Ultimately, at the core of his film is not a message or a profound moral lesson, but a jolly good time for the audience. ‘I want [the audience] to laugh – whatever the laughter may be; it’s not plain laughing at slapstick, sometimes it’s an uncomfortable sort of laughter that hopefully makes you think about the characters and the society we live in,’ Kwek says. ‘I’m reflecting a world that I think a lot of people will recognise and perhaps appreciate, but also critique in their own way.’
Writing the script and editing the film took Kwek about two years, during which he secured nightclub The Butter Factory as producers and shot the entire film at their venue. Transforming the space into three different venues was a challenge, but Kwek faced it with finesse. ‘That’s part of the magic of movies that I love. As a director, you can tell a beautiful lie, and there’s some joy to be had from that,’ Kwek muses. His stories are connected by theme and space, and although Kwek melded them into a single film to offer enough entertainment for audiences despite its short duration, he admits his surprise about his work being the first short film ever to receive a theatrical release with a major distributor here.
Unfortunately, although Singapore’s Media Development Authority passed the film with an M18 rating, dispelling Kwek’s suspicions and worries, three days before its slated release on 8 October 2012, its license was abruptly revoked. The reason? A small group of people had found the language in 'Porn Masala' objectionable and complained to the MDA. And that was after its early premiere on 5 October at Orchard Cineleisure, where no one from the 300-strong audience voiced any grievances. Kwek concedes he foresaw the film causing a bit of stir (only locally), but was still shocked by the sudden ban. ‘"Porn Masala" is the show biz at heart, but it’s also a satire on race, sexism and exploitation. I know it’s somewhat edgy material, in the Borat sense,’ Kwek acknowledges. ‘But I followed the rules and did everything by the book, and it had already been deemed acceptable.’
After working together with his producers to compile and submit a 500-page report – with various documents citing past cases and official statements about local support for the arts – Kwek finally got the green light from the MDA. But it came with two conditions – a stricter R21 rating and an edited version of two sentences of dialogue – an uncomfortable compromise that took Kwek weeks to reconcile with.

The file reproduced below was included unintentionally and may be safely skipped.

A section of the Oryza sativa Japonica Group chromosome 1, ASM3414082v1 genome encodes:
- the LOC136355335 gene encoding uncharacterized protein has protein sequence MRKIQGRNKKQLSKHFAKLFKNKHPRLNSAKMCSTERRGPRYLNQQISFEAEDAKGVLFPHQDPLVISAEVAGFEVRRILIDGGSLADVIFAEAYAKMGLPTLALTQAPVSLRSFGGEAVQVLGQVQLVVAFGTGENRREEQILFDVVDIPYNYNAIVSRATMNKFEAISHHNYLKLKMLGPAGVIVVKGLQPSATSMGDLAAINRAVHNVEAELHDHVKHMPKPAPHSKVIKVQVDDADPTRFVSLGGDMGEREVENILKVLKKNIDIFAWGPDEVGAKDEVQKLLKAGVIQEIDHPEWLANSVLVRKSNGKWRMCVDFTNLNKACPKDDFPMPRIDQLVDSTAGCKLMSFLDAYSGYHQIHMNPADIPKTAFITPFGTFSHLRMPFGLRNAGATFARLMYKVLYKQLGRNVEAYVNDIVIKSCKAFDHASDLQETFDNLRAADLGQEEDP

‘It’s painful for any filmmaker to do it, but I have come this far, and I think it’d be a bit of an anti-climax if I got on a soap box to take the uncompromising artistic integrity position,’ Ken shares. ‘It’s not that I don’t feel the prick of it, but I have made a silly comedy, not an important historical drama or political film that requires me to take a dissident stand.’ He's since edited the film according to the MDA's guidelines, and did it in such a way that 'the audience can't miss which parts the MDA ruled "offensive", without being taken out of the moment in a jarring way.'
Whether the fight for freedom has been worth it remains to be seen, but Kwek doesn’t deny the surge in interest surrounding his film after the ban. ‘I’m not going to be bogged down by this controversy, which, in the larger scheme of things, I’ll probably look back on and laugh,’ Kwek explains. ‘I have to think of the longer game, of the viability of future projects.’
Not to worry – Kwek is not one to go down easily without kicking and screaming and putting up a heck of a fight. He’s already finished a script that has been optioned by a Danish producer and will continue developing ideas and writing scripts, saying ‘I’m still working, and I won’t stop. I couldn’t if I wanted to.’